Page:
The agreement in its relevant parts provides that the "lessors," (the Williams's), "grant, demise and lease" to the "lessee," (Schweyer), and his assigns, "the right, liberty and privilege of entering at all times for and during the term of twenty years from the date hereof, in, on and upon all that certain" described tract of fifteen acres. Then comes the following clause: "The lessee shall be permitted by himself and with his agents, laborers and teams to search for, dig, excavate, mine and carry away therefrom serpentine, verdantique, green stone and granite found in, upon or under said described land, and of making all necessary roads for ingress, egress and transportation over and across the same to public road or place of deposit, also the right, liberty and privilege to erect on said land such buildings, fixtures and machinery as may be required to mine said stone and to prepare same for market, and also to deposit on any part of said land earth, stone, gravel, water and refuse material from the said quarry, doing, however, no unnecessary damage to said land or property, while the right to use, possess and enjoy the said demised premises for all other purposes than herein named shall remain in said lessors, their heirs, executors and assigns." The agreement further contained an option of renewal for an additional period of twenty years; and provided that the lessee should have six months to explore the premises and make excavations, during which time he should pay for only the stone mined and taken away, at the rates specified, after which period he was to mine and carry away not less than enough serpentine, verdantique, green stone and granite to amount to fifty dollars per month in royalties, or pay for that quantity every month, but all payments thus made were to be held as on account of stone mined and carried away, or to be mined and carried away, during the existence of the lease. The lessee was, however, authorized to terminate the lease at any time on six months' notice. As consideration for the foregoing the lessee agreed to pay lessors a royalty for each ton of said stone mined and taken away from said premises by him, upon the following schedule: "For all serpentine, verdantique, green stone and granite, taken out as dimension stones for sawing purposes, one dollar per ton. For all small stone and offal used for other purposes, at the rate of three cents per ton. All quarrying under this lease to be done by the channeling process. By offal stone is meant to imply stone not suitable for sawing. For any soapstone that may be found in the veins of serpentine, verdantique, green stone or granite, sixty cents per ton if sold for grinding purposes, except when sold to the lessors, heirs or assigns, then and in that event, the lessors shall pay the lessee for stone at the quarry, a sum not exceeding seventy cents per ton; the lessee shall pay no royalty on such stone. Said soapstone to be put at some convenient place accessible to teams for carting them away. The said lessors, heirs or assigns are at all times to have the first privilege of taking any stone that are suitable for grinding. At price above mentioned." Most of the land described in the agreement was located on the east side of the Bushkill Creek; and on this part the lessee located his quarry. A small portion of the land lay on the west side of the creek, on which there was a quarry hole which had been opened over twenty years before and from which the lessors had mined small stone, soapstone and talc for grinding. They resumed this operation in 1907, without protest from the lessee, and again in 1917, and continued to take out small stone, for grinding, without any protest from the plaintiff, which succeeded to the lessee's rights that year, until shortly before the filing of this bill in January, 1924; except during the year 1921, when operations were suspended.
The confusion of nomenclature with respect to conveyances of the right to mine and remove minerals has been referred to by the Supreme Court in Denniston v. Haddock, 200 Pa. 426; Gallagher v. Hicks, 216 Pa. 243; and Hollenback Coal Co. v. Lehigh Wilkes-Barre Coal Co., 219 Pa. 124; which distinguished between an absolute sale of the minerals, a conditional sale thereof, and a lease of the land without impeachment of waste. The language of the agreement in this case is peculiar, and is precisely like none which came before the appellate courts in any case called to our attention. It is not, in terms, a sale of the mineral, as in Montooth v. Gamble, 123 Pa. 240; Hosack v. Crill, 18 Pa. Super. 90 and 204 Pa. 97; Gardner's Est., 199 Pa. 524; Lillibridge v. Coal Co., 143 Pa. 293; nor, strictly speaking, a lease of the land, with the privilege of mining the minerals thereunder, as in Timlin v. Brown, 158 Pa. 606; Plummer v. Hillside Coal Iron Co., 160 Pa. 483; Kingsley v. Hillside Coal Iron Co., 144 Pa. 614; Advance Industrial Supply Co. v. Eagle Metallic Copper Co., 267 Pa. 15; nor yet, in terms, a lease of all the stone in place with the right of removing the same, as in Miles v. N.Y.S. W. Coal Co., 250 Pa. 147; Lehigh Wilkes-Barre Coal Co. v. Wright, 177 Pa. 387; Sanderson v. Scranton, 105 Pa 469; Robinson v. Pierce, 278 Pa. 372. The subject of the demise or grant, in this case, is not the land itself, but "the right, liberty and privilege of entering" on the land, which thus remained, in so far as not actually entered upon by the "lessee" in the possession of the "lessors"; thus distinguishing it from Advance Ind. Supply Co. v. Eagle Metallic Copper Co., supra, see p. 20. Appurtenant to the grant of this right or privilege was the permission to mine and carry away serpentine, verdantique, green stone, and granite found in, upon or under the land described in the agreement; and it will be noted, just as in Jennings Bros. Co. v. Beale, 158 Pa. 283, "that in this clause is omitted the word `all,' which is ordinarily used in conveyances of an absolute right ..... it does not designate `all' [serpentine, etc.] — it does not even define it by the use of the definite article `the,' and there is not found anywhere in the deed words expressly excluding the grantor" (pp. 287, 288). On the other hand, except as to land occupied by the lessee for mining, or for roads to and from his quarry operation or for buildings and machinery necessary in connection therewith, or for the deposit of refuse, the agreement expressly reserves to the lessors full possession and enjoyment of the premises covered by the agreement, in such manner, of course, as not to interfere with the lessee's rights under the agreement. Nor is the lessee's privilege of mining serpentine, and the other rock named, unrestricted and absolute. "All quarrying under this lease [is] to be done by the channeling process"; which, it is admitted on both sides, is designed for the removal of large blocks of stone, evidently contemplated by this agreement to be taken out "as dimension stones for sawing purposes," or "suitable for sawing." The terms of the agreement as respects the royalty to be paid are significant in this respect: one dollar per ton for all serpentine, etc., taken out as dimension stones for sawing purposes; three cents per ton for all small stone or stone not suitable for sawing; showing that in making the agreement the parties had in mind the removal by the lessee of blocks or dimension stones for sawing purposes, and only such small stone as was incidental to the main operation; just as the witness Leonard, who was in charge of the quarry, under the agreement, from 1907 to 1918, testified was the practice. The agreement would not countenance the breaking or crushing of rock suitable for dimension stone into small stone or offal: Wright v. Coal Co., 182 Pa. 514. Furthermore, the right reserved to the lessors of taking all the soapstone or stone suitable for grinding, removed by the lessee in mining the blocks of serpentine, etc., at seventy cents per ton, free of royalty, should be taken into consideration in arriving at the intent of the agreement; and it is to be remembered that at the time the agreement was made the lessors were engaged in the business of grinding stone for commercial purposes, that the quarry opening in dispute had been made on the premises for that purpose, and both the opening and its use were known to the lessee, and that within a few years after the agreement was executed, the lessors took small stone from this mine for grinding without protest or objection on the part of the lessee: Gillespie v. Iseman, 210 Pa. 1; McMillen v. Titus, 222 Pa. 500; Bubb v. Oil Co., 252 Pa. 26. When, in addition to the foregoing, we consider that by the terms of the agreement, the lessee's quarrying operations were restricted to the channeling process, which was designed for the removal of large blocks of stone and is not commercially profitable for the mining of small stone; that the agreement practically confines the royalty to such dimension stones; that while the agreement is for the term of twenty years with a minimum royalty reserved, it may be terminated by the lessee at any time on six months' notice; we are satisfied that it contemplated only the removal by the lessee, under the channeling process, of large blocks of stone or dimension stone suitable for sawing, and such small stone as was incidentally removed in quarrying the blocks; and that the parties did not intend nor did the agreement provide for the removal of all the stone on the tract by the lessee; that it was not a sale or conveyance of all the serpentine, etc., stone on the tract, but rather the grant of a privilege to remove such of the stone as was suitable for sawing, and left remaining in the grantors — provided it occasioned no interference with the grantee, — the right to remove small stone, not contemplated by the lessee's quarrying operations, as well as giving them the right to buy at a fixed price for grinding purposes all such small stone incidentally mined by the lessee in channeling for large blocks or dimension stone; that the privilege thus granted was not exclusive and hence did not amount to a sale of all the stone in place: D. H. Canal Co. v. Hughes, 183 Pa. 66, p. 69. The agreement gave to the lessee the right to remove, without hindrance or interference from the lessors, all such stone as was contemplated under it, leaving to the lessors the right to mine and carry away for their own uses such as was not within the grant or privilege; and while not exactly the same as, should be construed along the lines of Johnstown Iron Co. v. Cambria Iron Co., 32 Pa. 241; Gloninger v. Franklin Coal Co., 55 Pa. 9; Grubb v. Grubb, 74 Pa. 25; Clement v. Youngman, 40 Pa. 341; Jennings Bros. Co. v. Beale, supra; Hollenbach Coal Co. v. L. W.-B. Coal Co., supra; Saltsburg Colliery Co. v. Trucks Coal Mining Co., 278 Pa. 447.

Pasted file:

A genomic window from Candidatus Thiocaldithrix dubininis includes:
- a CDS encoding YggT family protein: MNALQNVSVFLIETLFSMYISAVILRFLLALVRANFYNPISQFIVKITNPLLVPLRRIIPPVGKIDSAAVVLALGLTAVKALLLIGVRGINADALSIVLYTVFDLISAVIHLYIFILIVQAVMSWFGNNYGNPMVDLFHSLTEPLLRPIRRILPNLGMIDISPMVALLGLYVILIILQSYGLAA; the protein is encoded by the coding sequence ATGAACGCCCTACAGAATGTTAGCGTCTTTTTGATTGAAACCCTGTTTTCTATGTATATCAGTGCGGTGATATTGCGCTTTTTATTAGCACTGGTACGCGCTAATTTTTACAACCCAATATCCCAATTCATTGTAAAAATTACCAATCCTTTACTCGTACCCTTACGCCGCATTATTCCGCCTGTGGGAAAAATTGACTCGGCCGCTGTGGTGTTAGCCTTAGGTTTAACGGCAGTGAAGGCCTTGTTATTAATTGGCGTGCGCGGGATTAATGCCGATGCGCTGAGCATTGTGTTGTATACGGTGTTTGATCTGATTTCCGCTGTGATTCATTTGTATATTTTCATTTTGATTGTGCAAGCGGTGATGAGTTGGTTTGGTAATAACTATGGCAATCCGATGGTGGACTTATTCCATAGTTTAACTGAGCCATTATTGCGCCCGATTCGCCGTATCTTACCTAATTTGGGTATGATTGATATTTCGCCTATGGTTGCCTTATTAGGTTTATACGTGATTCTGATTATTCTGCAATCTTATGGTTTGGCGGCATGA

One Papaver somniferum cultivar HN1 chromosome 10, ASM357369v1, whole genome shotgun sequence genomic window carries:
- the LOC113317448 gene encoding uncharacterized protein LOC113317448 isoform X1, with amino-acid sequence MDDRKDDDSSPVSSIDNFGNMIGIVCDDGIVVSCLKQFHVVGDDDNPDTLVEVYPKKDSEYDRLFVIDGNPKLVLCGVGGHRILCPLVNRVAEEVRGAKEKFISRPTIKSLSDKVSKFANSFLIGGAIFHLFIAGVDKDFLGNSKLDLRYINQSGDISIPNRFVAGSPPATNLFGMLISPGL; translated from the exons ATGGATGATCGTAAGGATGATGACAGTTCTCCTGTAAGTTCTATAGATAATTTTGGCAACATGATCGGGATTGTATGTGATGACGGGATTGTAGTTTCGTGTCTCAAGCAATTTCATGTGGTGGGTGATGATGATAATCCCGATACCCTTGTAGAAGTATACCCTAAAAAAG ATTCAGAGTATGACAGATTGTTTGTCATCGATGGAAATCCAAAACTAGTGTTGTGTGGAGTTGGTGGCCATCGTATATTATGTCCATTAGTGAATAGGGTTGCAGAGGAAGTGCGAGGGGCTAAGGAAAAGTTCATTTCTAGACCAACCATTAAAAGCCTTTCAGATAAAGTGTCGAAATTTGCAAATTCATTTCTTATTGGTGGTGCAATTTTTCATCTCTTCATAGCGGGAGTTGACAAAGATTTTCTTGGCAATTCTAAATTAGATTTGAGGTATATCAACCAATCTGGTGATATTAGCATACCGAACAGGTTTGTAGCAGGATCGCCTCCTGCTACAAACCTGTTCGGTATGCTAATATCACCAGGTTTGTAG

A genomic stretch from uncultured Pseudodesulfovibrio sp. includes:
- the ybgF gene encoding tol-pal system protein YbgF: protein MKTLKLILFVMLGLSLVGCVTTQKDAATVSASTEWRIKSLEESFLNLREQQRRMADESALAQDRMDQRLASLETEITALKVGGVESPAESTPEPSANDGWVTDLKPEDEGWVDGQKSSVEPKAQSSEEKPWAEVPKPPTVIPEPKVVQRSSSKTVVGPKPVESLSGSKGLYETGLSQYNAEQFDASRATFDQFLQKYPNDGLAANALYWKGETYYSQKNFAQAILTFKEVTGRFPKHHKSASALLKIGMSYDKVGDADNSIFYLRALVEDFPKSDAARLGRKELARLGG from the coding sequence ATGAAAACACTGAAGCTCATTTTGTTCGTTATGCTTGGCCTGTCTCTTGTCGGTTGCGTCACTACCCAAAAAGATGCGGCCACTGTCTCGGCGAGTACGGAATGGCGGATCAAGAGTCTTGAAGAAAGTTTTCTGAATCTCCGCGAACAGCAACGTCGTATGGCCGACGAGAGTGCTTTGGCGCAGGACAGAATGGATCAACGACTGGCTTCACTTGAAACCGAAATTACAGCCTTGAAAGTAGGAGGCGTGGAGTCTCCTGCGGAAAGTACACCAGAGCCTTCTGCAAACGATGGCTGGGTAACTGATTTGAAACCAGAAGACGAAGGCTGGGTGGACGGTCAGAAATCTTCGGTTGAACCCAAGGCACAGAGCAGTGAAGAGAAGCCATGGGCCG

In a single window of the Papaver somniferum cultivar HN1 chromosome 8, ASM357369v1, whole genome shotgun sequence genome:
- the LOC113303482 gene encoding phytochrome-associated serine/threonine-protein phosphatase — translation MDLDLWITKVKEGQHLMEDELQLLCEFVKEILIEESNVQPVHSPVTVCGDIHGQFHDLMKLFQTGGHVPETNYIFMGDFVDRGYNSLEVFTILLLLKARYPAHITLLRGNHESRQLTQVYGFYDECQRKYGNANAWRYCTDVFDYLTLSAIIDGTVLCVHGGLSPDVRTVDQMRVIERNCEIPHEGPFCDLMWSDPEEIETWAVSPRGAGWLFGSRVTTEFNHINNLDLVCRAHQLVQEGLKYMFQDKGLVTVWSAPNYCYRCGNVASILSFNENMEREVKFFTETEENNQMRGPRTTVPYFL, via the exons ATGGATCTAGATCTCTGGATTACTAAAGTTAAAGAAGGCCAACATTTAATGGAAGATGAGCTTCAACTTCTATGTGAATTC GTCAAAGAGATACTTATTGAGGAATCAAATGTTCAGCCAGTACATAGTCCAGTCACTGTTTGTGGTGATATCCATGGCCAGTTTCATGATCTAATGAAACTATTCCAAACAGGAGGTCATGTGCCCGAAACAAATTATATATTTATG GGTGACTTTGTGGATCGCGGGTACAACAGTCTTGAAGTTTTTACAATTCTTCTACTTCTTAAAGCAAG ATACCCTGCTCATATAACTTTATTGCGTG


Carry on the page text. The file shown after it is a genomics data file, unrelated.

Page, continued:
As the evidence failed to establish that the defendant's operations had interfered with the plaintiff's beneficial enjoyment of the right and privilege conferred by the agreement, or that any of the stone removed by defendant for grinding was dimension stone suitable for sawing, or such as was practicable to quarry by the channeling process, and the decree of the court is based on the contrary, it follows that in our view of the case the decree must be reversed.
The fourth, fifth, seventh, eighth, tenth, eleventh and seventeenth assignments of error are sustained. It is unnecessary to pass upon the others. The decree is reversed and the record remitted to the court below with directions to enter a decree dismissing the bill. Costs to be paid by appellee.